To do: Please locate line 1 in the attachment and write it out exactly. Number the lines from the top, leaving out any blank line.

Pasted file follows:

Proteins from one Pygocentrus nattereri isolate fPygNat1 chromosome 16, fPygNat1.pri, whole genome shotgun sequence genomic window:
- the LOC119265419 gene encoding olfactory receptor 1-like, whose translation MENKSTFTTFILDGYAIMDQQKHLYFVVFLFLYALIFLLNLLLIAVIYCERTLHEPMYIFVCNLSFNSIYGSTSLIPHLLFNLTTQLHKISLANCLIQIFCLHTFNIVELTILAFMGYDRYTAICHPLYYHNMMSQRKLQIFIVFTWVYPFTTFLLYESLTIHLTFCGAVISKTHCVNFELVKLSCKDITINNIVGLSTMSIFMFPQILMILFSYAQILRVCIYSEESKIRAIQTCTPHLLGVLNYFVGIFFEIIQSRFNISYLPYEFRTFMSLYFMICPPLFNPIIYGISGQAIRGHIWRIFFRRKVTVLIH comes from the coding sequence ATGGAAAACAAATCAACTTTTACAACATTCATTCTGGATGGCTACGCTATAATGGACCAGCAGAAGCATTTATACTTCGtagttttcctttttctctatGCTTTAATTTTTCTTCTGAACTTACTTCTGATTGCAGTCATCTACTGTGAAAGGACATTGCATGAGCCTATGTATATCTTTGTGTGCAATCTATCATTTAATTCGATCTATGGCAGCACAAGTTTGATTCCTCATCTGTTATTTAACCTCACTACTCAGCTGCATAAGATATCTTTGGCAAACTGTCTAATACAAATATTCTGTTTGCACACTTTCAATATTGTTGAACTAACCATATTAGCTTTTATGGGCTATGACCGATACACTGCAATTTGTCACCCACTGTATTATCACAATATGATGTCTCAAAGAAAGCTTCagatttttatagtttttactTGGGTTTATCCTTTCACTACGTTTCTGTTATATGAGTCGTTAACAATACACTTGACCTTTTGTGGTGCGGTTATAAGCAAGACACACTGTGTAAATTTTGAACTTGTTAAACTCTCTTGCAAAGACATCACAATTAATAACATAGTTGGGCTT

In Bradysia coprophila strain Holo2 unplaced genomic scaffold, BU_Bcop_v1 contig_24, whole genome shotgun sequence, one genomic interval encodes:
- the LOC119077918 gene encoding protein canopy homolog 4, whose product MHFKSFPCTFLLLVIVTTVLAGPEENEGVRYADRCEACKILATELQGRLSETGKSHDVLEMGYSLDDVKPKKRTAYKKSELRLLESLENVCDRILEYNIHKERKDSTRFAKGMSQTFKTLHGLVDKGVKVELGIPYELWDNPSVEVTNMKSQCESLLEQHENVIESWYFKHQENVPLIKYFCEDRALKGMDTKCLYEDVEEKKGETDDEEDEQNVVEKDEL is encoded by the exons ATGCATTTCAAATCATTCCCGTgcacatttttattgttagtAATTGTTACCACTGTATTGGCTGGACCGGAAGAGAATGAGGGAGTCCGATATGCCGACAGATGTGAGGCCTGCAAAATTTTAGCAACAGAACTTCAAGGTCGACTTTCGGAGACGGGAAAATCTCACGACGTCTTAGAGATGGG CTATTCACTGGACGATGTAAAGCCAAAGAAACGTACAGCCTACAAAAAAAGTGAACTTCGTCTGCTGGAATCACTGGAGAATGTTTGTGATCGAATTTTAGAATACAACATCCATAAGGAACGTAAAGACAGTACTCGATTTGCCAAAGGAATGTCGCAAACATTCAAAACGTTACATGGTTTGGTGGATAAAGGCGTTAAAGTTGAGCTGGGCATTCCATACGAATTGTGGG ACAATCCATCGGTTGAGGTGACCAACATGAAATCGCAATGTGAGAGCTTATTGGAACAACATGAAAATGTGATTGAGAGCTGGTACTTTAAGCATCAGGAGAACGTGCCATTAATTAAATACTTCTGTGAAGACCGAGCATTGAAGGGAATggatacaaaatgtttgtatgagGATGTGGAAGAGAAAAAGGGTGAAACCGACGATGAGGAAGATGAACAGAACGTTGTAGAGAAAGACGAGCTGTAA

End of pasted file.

Proteins from one Pygocentrus nattereri isolate fPygNat1 chromosome 16, fPygNat1.pri, whole genome shotgun sequence genomic window: